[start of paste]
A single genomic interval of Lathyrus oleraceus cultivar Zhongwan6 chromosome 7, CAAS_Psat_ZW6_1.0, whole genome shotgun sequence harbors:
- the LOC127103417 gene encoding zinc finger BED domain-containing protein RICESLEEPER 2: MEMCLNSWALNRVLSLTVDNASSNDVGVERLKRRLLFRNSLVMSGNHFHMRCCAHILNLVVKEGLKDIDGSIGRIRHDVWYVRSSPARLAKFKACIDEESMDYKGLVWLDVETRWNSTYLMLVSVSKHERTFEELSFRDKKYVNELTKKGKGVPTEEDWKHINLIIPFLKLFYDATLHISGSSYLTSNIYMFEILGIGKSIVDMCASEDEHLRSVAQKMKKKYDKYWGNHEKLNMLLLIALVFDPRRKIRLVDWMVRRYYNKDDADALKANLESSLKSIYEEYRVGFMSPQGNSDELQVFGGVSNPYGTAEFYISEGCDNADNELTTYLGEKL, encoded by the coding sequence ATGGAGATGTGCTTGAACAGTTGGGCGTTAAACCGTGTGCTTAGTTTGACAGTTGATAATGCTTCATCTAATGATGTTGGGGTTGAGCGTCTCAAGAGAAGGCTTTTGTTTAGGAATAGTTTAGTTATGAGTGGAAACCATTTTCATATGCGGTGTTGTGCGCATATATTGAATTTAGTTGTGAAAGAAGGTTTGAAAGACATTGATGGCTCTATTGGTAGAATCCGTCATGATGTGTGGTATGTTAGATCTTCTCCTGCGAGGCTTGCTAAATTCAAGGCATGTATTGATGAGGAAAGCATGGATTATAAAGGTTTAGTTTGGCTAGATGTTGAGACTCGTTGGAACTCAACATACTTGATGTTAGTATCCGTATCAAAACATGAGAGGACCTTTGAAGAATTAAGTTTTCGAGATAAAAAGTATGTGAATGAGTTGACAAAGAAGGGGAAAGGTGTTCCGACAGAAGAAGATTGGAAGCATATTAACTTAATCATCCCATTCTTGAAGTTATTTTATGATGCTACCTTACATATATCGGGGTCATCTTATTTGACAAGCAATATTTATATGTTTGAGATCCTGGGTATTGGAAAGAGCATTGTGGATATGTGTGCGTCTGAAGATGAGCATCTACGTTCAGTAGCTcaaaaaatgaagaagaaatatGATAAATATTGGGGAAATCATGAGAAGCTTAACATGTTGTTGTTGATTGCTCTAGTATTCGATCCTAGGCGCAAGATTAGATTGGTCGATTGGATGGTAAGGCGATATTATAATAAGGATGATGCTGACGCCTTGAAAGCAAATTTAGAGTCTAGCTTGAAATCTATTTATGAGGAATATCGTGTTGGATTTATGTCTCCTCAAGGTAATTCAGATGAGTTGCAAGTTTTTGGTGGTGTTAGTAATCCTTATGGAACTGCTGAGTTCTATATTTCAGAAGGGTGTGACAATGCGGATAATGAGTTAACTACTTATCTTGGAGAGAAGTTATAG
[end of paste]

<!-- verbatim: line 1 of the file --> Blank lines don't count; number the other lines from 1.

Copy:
A single genomic interval of Lathyrus oleraceus cultivar Zhongwan6 chromosome 7, CAAS_Psat_ZW6_1.0, whole genome shotgun sequence harbors: